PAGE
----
Last week Cory Doctorow shared his own answer for what Apple and Google should’ve done about Parler:
They should remove it, and tell users, “We removed Parler because we think it is a politically odious attempt to foment violence. Our judgment is subjective and may be wielded against others in future. If you don’t like our judgment, you shouldn’t use our app store.”
I’m 100% OK with that: first, because it is honest; and second, because it invites the question, “How do we switch app stores?”
Doctorow warns that “vital sectors of the digital economy became as concentrated as they are due to four decades of shameful, bipartisan neglect of antitrust law.”
And now Slashdot reader esm88 notes that “The EFF has made a statement raising concerns over tech giants control over the internet and who gets to decide which speech is allowed.”
Whatever you think of Parler, these decisions should give you pause. Private companies have strong legal rights under U.S. law to refuse to host or support speech they don’t like. But that refusal carries different risks when a group of companies comes together to ensure that forums for speech or speakers are effectively taken offline altogether… Amazon’s decision highlights core questions of our time: Who should decide what is acceptable speech, and to what degree should companies at the infrastructure layer play a role in censorship? At EFF, we think the answer is both simple and challenging: wherever possible, users should decide for themselves, and companies at the infrastructure layer should stay well out of it….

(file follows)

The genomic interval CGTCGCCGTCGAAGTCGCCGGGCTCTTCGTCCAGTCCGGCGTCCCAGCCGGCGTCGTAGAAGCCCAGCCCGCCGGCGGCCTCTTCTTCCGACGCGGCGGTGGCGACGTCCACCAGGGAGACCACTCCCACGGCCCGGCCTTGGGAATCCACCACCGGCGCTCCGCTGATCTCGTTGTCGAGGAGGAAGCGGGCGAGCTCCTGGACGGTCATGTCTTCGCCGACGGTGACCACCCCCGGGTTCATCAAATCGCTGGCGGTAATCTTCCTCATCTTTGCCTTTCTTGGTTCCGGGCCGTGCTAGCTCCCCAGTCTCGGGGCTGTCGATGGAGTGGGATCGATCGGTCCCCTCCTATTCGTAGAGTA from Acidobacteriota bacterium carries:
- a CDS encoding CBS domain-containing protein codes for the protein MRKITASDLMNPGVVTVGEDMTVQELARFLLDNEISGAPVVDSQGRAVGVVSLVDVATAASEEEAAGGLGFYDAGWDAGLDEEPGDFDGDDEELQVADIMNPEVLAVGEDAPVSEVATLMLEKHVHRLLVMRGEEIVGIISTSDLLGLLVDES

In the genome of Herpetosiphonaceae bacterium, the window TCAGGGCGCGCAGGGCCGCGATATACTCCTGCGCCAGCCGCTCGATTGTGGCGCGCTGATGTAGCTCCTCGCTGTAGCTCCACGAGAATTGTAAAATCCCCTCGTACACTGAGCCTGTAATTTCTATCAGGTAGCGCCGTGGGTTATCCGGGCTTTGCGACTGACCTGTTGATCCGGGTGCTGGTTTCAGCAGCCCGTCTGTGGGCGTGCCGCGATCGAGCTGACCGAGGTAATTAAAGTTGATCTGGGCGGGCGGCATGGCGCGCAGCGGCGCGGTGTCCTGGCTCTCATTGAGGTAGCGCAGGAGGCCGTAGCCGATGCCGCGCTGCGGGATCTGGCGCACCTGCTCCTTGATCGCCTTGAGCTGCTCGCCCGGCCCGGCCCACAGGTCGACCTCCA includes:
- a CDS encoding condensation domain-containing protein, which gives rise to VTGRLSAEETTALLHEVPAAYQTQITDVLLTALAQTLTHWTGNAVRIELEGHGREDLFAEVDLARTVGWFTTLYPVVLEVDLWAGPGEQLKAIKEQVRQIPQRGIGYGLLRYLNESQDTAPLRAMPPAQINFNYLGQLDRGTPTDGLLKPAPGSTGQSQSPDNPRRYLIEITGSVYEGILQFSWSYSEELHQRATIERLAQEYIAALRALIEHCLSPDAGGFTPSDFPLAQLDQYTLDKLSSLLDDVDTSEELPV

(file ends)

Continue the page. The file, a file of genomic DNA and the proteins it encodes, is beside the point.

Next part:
The core problem remains: regardless of whether we agree with an individual decision, these decisions overall have not and will not be made democratically and in line with the requirements of transparency and due process. Instead they are made by a handful of individuals, in a handful of companies, the most distanced and least visible to the most Internet users. Whether you agree with those decisions or not, you will not be a part of them, nor be privy to their considerations. And unless we dismantle the increasingly centralized chokepoints in our global digital infrastructure, we can anticipate an escalating political battle between political factions and nation states to seize control of their powers.
On Friday Bill Ottman, founder and CEO of the right-leaning blockchain-based social network Minds (which includes a Slashdot discussion area), posted that in order to remain in the Google Play store, “We had to remove search, discovery, and comments…”
We aren’t happy and will be working towards something better. What is fascinating is how Signal and Telegram are navigating this and in my opinion they are still there because they are encrypted messengers without much “public” content. Obviously controversial speech is happening there too…
We will be releasing a full report on our plan for fully censorship-resistant infrastructure.
Ottman also advises users downloading apps from Apple’s store to “leave if you’re smart.”